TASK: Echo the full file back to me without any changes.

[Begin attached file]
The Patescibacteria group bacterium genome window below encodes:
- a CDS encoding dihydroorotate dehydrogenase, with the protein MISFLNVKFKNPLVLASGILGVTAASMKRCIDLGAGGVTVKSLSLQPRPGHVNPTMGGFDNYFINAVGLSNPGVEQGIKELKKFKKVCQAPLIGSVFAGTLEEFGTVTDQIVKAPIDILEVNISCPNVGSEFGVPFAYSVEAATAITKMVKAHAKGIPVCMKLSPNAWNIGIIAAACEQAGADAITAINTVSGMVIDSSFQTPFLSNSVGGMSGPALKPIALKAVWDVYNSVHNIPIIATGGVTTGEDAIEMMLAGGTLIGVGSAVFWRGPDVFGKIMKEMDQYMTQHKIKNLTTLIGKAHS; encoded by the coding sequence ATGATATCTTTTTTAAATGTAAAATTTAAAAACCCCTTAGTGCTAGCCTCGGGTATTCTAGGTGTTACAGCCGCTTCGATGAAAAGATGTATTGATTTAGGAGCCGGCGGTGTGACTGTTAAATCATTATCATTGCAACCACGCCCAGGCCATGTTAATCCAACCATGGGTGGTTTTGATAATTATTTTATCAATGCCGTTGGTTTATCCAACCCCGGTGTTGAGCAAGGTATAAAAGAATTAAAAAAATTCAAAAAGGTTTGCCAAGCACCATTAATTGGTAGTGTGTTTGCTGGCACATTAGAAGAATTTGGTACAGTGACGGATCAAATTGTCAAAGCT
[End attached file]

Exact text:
The Patescibacteria group bacterium genome window below encodes:
- a CDS encoding dihydroorotate dehydrogenase, with the protein MISFLNVKFKNPLVLASGILGVTAASMKRCIDLGAGGVTVKSLSLQPRPGHVNPTMGGFDNYFINAVGLSNPGVEQGIKELKKFKKVCQAPLIGSVFAGTLEEFGTVTDQIVKAPIDILEVNISCPNVGSEFGVPFAYSVEAATAITKMVKAHAKGIPVCMKLSPNAWNIGIIAAACEQAGADAITAINTVSGMVIDSSFQTPFLSNSVGGMSGPALKPIALKAVWDVYNSVHNIPIIATGGVTTGEDAIEMMLAGGTLIGVGSAVFWRGPDVFGKIMKEMDQYMTQHKIKNLTTLIGKAHS; encoded by the coding sequence ATGATATCTTTTTTAAATGTAAAATTTAAAAACCCCTTAGTGCTAGCCTCGGGTATTCTAGGTGTTACAGCCGCTTCGATGAAAAGATGTATTGATTTAGGAGCCGGCGGTGTGACTGTTAAATCATTATCATTGCAACCACGCCCAGGCCATGTTAATCCAACCATGGGTGGTTTTGATAATTATTTTATCAATGCCGTTGGTTTATCCAACCCCGGTGTTGAGCAAGGTATAAAAGAATTAAAAAAATTCAAAAAGGTTTGCCAAGCACCATTAATTGGTAGTGTGTTTGCTGGCACATTAGAAGAATTTGGTACAGTGACGGATCAAATTGTCAAAGCT